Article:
Say the word “classic” to somebody and wait for their response. I’m guessing that nine out of ten times, they’ll reply with the word “car.”

A classic car is a beacon for everything that defines timelessness, quality, and most importantly, style. In the case of our Mercedes, the process of making it a slick example of rolling timelessness paralleled what I oftentimes do in design when a fixer-upper project is staring at me begging ideas to bring it back to life.

My husband, Mike, had been considering a vintage car to toodle around in for quite some time. Many trolls on the internet led him to what was once a beauty and had the potential of being one again. The stick shift, 4-door car was buried in a barn just two hours away. There were so many things wrong with it. It was decrepit, in terrible shape with many of its parts serving zero function stored in the trunk. The 1971 car, now 50 years old, also required diesel fuel, not exactly an ideal choice when you want to try to practice environmental responsibility.


I can’t say that I was overly enthused when Mike brought what we aptly named “The Mothball” home with him. It was rusty, noisy, and you guessed it, smell like mothballs. But just as I ask my clients to trust me and have faith in my plans for a decorating facelift, It took quite some time for Mike to find the right people to restore this back to automotive charm.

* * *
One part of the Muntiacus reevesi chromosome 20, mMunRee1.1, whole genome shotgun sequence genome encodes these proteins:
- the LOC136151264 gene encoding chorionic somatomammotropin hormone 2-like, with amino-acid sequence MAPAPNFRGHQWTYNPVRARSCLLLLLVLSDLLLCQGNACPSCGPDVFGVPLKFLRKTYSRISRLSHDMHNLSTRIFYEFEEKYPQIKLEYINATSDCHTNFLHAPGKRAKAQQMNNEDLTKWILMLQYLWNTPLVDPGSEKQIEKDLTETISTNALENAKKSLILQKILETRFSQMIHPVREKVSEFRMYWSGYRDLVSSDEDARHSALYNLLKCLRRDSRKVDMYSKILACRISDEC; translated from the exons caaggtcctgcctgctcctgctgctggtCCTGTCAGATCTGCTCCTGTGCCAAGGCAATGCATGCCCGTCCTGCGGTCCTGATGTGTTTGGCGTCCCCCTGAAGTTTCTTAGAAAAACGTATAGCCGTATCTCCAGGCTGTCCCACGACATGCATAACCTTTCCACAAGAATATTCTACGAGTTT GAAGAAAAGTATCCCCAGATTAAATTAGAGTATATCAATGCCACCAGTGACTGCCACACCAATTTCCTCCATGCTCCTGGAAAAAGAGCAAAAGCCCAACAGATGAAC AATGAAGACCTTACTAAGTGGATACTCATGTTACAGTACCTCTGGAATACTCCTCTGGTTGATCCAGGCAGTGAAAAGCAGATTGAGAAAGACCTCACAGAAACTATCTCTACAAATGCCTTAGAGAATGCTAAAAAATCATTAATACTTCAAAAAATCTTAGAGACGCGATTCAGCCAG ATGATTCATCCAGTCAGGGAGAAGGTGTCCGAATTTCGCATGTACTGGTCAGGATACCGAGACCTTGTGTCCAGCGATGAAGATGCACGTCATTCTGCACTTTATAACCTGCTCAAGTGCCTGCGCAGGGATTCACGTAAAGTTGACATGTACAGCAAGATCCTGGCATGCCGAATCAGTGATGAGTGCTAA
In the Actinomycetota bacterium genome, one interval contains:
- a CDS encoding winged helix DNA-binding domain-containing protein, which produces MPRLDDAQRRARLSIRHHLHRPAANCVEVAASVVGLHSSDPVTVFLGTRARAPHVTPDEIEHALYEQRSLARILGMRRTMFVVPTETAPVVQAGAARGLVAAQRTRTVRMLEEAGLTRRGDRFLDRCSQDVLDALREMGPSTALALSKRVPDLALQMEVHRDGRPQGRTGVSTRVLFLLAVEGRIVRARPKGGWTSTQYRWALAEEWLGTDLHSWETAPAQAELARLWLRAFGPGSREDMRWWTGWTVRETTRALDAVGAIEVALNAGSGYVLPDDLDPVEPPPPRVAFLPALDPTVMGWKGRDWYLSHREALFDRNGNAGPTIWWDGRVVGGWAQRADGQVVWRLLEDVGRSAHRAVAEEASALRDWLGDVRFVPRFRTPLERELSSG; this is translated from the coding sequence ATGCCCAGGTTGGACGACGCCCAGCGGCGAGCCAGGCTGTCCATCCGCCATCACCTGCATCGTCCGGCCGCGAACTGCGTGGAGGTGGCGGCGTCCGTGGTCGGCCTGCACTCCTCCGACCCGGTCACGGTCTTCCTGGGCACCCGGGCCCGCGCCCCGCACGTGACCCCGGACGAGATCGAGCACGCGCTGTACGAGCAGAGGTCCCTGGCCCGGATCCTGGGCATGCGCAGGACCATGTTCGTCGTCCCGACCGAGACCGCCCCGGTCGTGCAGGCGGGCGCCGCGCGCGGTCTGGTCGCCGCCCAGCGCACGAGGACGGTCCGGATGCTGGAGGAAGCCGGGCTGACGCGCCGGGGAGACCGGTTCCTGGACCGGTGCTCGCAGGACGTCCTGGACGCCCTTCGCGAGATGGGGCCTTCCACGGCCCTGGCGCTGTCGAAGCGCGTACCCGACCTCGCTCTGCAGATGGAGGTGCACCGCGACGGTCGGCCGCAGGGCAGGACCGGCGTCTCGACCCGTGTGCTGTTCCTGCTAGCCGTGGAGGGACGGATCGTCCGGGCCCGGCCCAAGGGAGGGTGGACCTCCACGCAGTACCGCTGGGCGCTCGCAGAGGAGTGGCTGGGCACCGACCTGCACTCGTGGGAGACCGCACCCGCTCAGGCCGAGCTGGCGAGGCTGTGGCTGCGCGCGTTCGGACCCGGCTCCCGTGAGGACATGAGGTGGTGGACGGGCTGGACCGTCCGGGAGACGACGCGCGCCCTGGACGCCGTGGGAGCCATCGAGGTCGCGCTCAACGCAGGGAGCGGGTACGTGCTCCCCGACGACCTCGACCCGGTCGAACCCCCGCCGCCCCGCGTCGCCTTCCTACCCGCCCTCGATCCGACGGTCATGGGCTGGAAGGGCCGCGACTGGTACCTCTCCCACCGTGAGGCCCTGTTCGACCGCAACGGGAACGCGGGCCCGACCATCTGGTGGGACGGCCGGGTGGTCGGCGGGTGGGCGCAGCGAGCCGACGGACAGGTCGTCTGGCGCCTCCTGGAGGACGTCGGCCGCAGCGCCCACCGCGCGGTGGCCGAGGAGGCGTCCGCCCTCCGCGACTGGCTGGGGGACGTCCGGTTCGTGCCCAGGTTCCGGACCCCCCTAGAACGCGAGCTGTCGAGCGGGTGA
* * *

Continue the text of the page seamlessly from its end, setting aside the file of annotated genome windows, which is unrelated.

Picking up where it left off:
After having the seats reupholstered and the exterior paint a rich chocolate brown (a color that was an offered color selection at the time that this model was introduced), he set to have the inner works repaired.  He befriended a German mechanic, one who specializes in German cars, and his new pal went to work on the engine, restoring it and all other functional parts.

For me, there’s something extra special about installing a room that has been renovated versus a new build where everything is completely fresh. The accomplishment of taking on a before and after, regardless of what it is, brings a different level of accomplishment to a project. Now, except for the occasional dead battery, the Mothball runs like a dream. It’s fun to have a vintage car.  Although ours isn’t one of those candy-colored beauties that you see in Fourth of July parades, Mike takes the  Mothball for regular spins and he loves how it greets our neighbors with that diesel purr each time we turn the key. Classics come in all product categories and so does design. The Mothball is a perfect example of a redo that culminates in joy.